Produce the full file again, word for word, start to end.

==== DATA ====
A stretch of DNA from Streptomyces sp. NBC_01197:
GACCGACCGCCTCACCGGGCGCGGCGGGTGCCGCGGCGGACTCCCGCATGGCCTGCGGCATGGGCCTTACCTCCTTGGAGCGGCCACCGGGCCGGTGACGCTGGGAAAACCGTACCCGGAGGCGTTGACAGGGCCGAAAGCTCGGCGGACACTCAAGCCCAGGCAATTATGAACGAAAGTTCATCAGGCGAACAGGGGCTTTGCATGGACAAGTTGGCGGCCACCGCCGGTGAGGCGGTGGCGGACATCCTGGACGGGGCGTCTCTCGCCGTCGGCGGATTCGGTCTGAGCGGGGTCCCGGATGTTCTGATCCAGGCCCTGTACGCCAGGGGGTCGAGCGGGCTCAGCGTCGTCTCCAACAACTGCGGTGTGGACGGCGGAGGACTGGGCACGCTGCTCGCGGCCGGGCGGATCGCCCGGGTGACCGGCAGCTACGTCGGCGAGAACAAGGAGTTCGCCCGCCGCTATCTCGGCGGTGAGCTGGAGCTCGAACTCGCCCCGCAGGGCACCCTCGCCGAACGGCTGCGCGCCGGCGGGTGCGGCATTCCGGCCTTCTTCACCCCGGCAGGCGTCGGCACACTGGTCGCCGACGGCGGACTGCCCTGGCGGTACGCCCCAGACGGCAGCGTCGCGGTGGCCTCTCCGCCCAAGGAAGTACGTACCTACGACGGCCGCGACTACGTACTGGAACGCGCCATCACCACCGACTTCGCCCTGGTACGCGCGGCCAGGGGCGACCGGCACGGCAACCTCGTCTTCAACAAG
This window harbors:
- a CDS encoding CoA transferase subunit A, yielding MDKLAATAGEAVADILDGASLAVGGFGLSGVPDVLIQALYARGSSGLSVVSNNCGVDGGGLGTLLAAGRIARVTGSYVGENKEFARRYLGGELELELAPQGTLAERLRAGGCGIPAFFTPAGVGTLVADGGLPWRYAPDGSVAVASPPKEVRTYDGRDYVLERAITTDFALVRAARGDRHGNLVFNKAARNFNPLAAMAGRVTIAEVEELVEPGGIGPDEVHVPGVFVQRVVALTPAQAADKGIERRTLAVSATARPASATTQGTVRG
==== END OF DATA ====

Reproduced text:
A stretch of DNA from Streptomyces sp. NBC_01197:
GACCGACCGCCTCACCGGGCGCGGCGGGTGCCGCGGCGGACTCCCGCATGGCCTGCGGCATGGGCCTTACCTCCTTGGAGCGGCCACCGGGCCGGTGACGCTGGGAAAACCGTACCCGGAGGCGTTGACAGGGCCGAAAGCTCGGCGGACACTCAAGCCCAGGCAATTATGAACGAAAGTTCATCAGGCGAACAGGGGCTTTGCATGGACAAGTTGGCGGCCACCGCCGGTGAGGCGGTGGCGGACATCCTGGACGGGGCGTCTCTCGCCGTCGGCGGATTCGGTCTGAGCGGGGTCCCGGATGTTCTGATCCAGGCCCTGTACGCCAGGGGGTCGAGCGGGCTCAGCGTCGTCTCCAACAACTGCGGTGTGGACGGCGGAGGACTGGGCACGCTGCTCGCGGCCGGGCGGATCGCCCGGGTGACCGGCAGCTACGTCGGCGAGAACAAGGAGTTCGCCCGCCGCTATCTCGGCGGTGAGCTGGAGCTCGAACTCGCCCCGCAGGGCACCCTCGCCGAACGGCTGCGCGCCGGCGGGTGCGGCATTCCGGCCTTCTTCACCCCGGCAGGCGTCGGCACACTGGTCGCCGACGGCGGACTGCCCTGGCGGTACGCCCCAGACGGCAGCGTCGCGGTGGCCTCTCCGCCCAAGGAAGTACGTACCTACGACGGCCGCGACTACGTACTGGAACGCGCCATCACCACCGACTTCGCCCTGGTACGCGCGGCCAGGGGCGACCGGCACGGCAACCTCGTCTTCAACAAG
This window harbors:
- a CDS encoding CoA transferase subunit A, yielding MDKLAATAGEAVADILDGASLAVGGFGLSGVPDVLIQALYARGSSGLSVVSNNCGVDGGGLGTLLAAGRIARVTGSYVGENKEFARRYLGGELELELAPQGTLAERLRAGGCGIPAFFTPAGVGTLVADGGLPWRYAPDGSVAVASPPKEVRTYDGRDYVLERAITTDFALVRAARGDRHGNLVFNKAARNFNPLAAMAGRVTIAEVEELVEPGGIGPDEVHVPGVFVQRVVALTPAQAADKGIERRTLAVSATARPASATTQGTVRG